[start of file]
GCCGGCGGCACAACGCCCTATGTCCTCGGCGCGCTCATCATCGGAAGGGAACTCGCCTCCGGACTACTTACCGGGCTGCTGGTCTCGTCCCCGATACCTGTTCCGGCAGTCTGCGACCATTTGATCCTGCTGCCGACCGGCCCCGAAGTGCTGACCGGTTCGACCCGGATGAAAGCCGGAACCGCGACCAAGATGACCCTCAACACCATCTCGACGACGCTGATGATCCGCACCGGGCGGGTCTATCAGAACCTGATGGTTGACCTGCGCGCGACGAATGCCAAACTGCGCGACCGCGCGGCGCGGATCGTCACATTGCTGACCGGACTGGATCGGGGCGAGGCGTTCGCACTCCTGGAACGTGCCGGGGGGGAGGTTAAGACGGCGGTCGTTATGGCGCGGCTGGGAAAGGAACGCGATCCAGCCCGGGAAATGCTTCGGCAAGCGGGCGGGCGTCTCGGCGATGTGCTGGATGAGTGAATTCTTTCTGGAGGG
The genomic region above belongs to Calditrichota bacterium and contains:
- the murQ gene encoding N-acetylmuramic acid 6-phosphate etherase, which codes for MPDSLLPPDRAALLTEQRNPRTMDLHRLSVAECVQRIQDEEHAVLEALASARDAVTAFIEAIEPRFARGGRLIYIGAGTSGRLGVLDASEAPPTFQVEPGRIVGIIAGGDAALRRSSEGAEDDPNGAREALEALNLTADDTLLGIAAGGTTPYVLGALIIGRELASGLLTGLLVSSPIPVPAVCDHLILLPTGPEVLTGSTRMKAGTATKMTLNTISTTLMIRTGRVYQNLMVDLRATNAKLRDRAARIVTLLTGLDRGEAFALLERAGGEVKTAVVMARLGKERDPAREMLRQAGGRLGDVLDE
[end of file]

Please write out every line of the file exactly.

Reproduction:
GCCGGCGGCACAACGCCCTATGTCCTCGGCGCGCTCATCATCGGAAGGGAACTCGCCTCCGGACTACTTACCGGGCTGCTGGTCTCGTCCCCGATACCTGTTCCGGCAGTCTGCGACCATTTGATCCTGCTGCCGACCGGCCCCGAAGTGCTGACCGGTTCGACCCGGATGAAAGCCGGAACCGCGACCAAGATGACCCTCAACACCATCTCGACGACGCTGATGATCCGCACCGGGCGGGTCTATCAGAACCTGATGGTTGACCTGCGCGCGACGAATGCCAAACTGCGCGACCGCGCGGCGCGGATCGTCACATTGCTGACCGGACTGGATCGGGGCGAGGCGTTCGCACTCCTGGAACGTGCCGGGGGGGAGGTTAAGACGGCGGTCGTTATGGCGCGGCTGGGAAAGGAACGCGATCCAGCCCGGGAAATGCTTCGGCAAGCGGGCGGGCGTCTCGGCGATGTGCTGGATGAGTGAATTCTTTCTGGAGGG
The genomic region above belongs to Calditrichota bacterium and contains:
- the murQ gene encoding N-acetylmuramic acid 6-phosphate etherase, which codes for MPDSLLPPDRAALLTEQRNPRTMDLHRLSVAECVQRIQDEEHAVLEALASARDAVTAFIEAIEPRFARGGRLIYIGAGTSGRLGVLDASEAPPTFQVEPGRIVGIIAGGDAALRRSSEGAEDDPNGAREALEALNLTADDTLLGIAAGGTTPYVLGALIIGRELASGLLTGLLVSSPIPVPAVCDHLILLPTGPEVLTGSTRMKAGTATKMTLNTISTTLMIRTGRVYQNLMVDLRATNAKLRDRAARIVTLLTGLDRGEAFALLERAGGEVKTAVVMARLGKERDPAREMLRQAGGRLGDVLDE